Women, of course, can have quite different reactions from men, and trans people can have different reactions again. Very few drugs are tested on trans men who are taking testosterone, or on trans women who are taking estrogen, on testosterone blockers, or have had an orchidectomy.

Ensuring that the study population is diverse can help identify drugs that might be prescribed preferentially to different groups, or drugs which might be risky for certain populations.

The focus on white men, which is both deliberate and accidental, can potentially result in worse outcomes for other groups, or in a study missing something which might help a certain population.

In many cases, drugs are approved based on a narrow patient population and then problems show up later when they are given to a broader patient group.


There are two key aspects to improving diversity:


This can happen at both the study design level and the logistical level. Applying “quotas” to ensure a diverse population can be used to ensure that trial administrators include different backgrounds and ask more people from minorities to participate. Other things which can be done include:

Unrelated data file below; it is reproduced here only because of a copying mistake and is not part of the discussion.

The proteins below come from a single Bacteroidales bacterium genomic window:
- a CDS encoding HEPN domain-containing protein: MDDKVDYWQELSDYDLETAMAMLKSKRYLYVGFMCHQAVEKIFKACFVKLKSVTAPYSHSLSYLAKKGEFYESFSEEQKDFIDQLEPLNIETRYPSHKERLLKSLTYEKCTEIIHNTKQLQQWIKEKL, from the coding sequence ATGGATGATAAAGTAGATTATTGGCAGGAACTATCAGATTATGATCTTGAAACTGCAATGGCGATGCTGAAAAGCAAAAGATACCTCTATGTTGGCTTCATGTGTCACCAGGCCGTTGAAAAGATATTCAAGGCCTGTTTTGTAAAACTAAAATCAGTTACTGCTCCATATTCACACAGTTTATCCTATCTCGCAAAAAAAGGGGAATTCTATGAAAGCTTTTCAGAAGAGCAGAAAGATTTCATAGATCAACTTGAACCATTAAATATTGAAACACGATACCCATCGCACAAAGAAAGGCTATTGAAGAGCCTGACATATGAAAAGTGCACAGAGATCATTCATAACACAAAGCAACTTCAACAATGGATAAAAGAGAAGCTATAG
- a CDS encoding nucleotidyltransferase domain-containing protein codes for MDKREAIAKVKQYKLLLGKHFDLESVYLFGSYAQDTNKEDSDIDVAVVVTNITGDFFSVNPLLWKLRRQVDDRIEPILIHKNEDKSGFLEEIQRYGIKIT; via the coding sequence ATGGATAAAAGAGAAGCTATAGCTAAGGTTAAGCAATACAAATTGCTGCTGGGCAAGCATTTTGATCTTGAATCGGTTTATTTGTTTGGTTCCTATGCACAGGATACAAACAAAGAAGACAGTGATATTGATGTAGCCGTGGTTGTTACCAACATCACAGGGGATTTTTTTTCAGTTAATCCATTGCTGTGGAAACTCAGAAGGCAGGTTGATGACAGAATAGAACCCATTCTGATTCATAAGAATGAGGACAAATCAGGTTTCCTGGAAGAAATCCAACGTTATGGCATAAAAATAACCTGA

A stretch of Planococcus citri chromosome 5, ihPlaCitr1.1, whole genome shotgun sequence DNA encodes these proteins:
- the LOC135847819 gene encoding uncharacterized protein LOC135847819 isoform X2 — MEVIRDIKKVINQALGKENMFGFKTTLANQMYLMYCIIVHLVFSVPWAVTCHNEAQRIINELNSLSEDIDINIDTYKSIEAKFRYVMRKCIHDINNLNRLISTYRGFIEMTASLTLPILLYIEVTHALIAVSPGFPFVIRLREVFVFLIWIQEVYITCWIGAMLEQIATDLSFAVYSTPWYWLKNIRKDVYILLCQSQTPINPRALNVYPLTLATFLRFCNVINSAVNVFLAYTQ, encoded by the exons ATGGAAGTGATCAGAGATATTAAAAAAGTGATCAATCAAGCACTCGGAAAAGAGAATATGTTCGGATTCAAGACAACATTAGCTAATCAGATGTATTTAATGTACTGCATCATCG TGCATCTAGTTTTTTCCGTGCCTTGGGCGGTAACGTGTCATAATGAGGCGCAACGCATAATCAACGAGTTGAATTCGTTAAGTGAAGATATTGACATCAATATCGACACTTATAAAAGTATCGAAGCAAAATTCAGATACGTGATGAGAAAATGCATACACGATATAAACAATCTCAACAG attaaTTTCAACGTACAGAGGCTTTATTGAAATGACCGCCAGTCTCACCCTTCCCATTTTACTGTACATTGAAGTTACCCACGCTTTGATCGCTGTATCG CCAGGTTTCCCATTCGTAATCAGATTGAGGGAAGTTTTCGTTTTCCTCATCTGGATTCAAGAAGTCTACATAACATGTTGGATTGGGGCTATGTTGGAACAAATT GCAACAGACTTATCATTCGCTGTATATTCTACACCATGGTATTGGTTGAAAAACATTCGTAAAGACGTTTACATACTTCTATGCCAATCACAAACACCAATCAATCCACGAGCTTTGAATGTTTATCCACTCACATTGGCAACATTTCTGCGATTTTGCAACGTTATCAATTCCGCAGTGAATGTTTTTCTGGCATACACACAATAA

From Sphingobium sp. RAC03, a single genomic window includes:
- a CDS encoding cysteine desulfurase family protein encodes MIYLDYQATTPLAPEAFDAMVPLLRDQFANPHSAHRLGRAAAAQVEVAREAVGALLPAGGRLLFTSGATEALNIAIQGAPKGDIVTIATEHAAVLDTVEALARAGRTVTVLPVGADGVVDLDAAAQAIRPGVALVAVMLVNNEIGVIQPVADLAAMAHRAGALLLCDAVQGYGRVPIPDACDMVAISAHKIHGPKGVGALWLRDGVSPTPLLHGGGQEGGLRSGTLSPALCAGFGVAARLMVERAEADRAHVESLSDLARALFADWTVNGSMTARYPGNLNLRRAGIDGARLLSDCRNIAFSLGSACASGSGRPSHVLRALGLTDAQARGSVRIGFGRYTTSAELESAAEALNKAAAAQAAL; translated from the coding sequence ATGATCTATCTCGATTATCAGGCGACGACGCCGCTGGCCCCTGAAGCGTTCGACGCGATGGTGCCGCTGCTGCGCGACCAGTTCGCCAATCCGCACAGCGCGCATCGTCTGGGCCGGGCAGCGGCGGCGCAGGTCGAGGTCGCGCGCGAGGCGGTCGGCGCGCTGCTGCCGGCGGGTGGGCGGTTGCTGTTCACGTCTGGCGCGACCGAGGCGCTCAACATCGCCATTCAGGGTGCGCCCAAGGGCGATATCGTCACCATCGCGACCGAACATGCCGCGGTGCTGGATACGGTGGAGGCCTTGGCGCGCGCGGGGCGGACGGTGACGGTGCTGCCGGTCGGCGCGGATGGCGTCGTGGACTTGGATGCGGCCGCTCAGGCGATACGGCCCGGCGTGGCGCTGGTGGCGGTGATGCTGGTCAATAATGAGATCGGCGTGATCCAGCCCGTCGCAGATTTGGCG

1. Recruiting and training more minorities as clinical investigators. This both improves trust and ensures that diverse populations are remembered.
  2. Translating trial materials into other languages.
  3. Understanding cultural barriers and acting appropriately. For example, many Hispanics prefer not to have providers enter their homes.
  4. Using mobile providers to bring the trial to the participants, especially in rural areas.
  5. Collaborating with community leaders. For example, Black churches have proven useful in working with their communities to recruit more African-American participants.
  6. Providing cultural sensitivity training to providers working in trials, and providing translators into both foreign languages and sign when needed. Ideally, point of care providers should be of the minority concerned, but this is not always possible. Training should also include reaching out to and working with the LGBT community, who also tend to be underrepresented.


Trial investigators don’t always ask the right patients. Involving providers in minority communities can make a huge difference. In many cases, members of ethnic minorities seek out medical providers of the same ethnicity, and are more comfortable with them. Most people find out about clinical trials through their point of care providers.

This makes these providers essential to reach out to patients and encourage them to join trials. Training these providers in trial recruitment is key, as is bringing more minorities in as clinical investigators.

Patients also need to be educated and reassured that the goal of recruitment is not to have them carry a burden for white people, but rather to help them get the same benefit from research discoveries. Studies also show that increasing access to clinical trials is associated with improved healthcare access in general.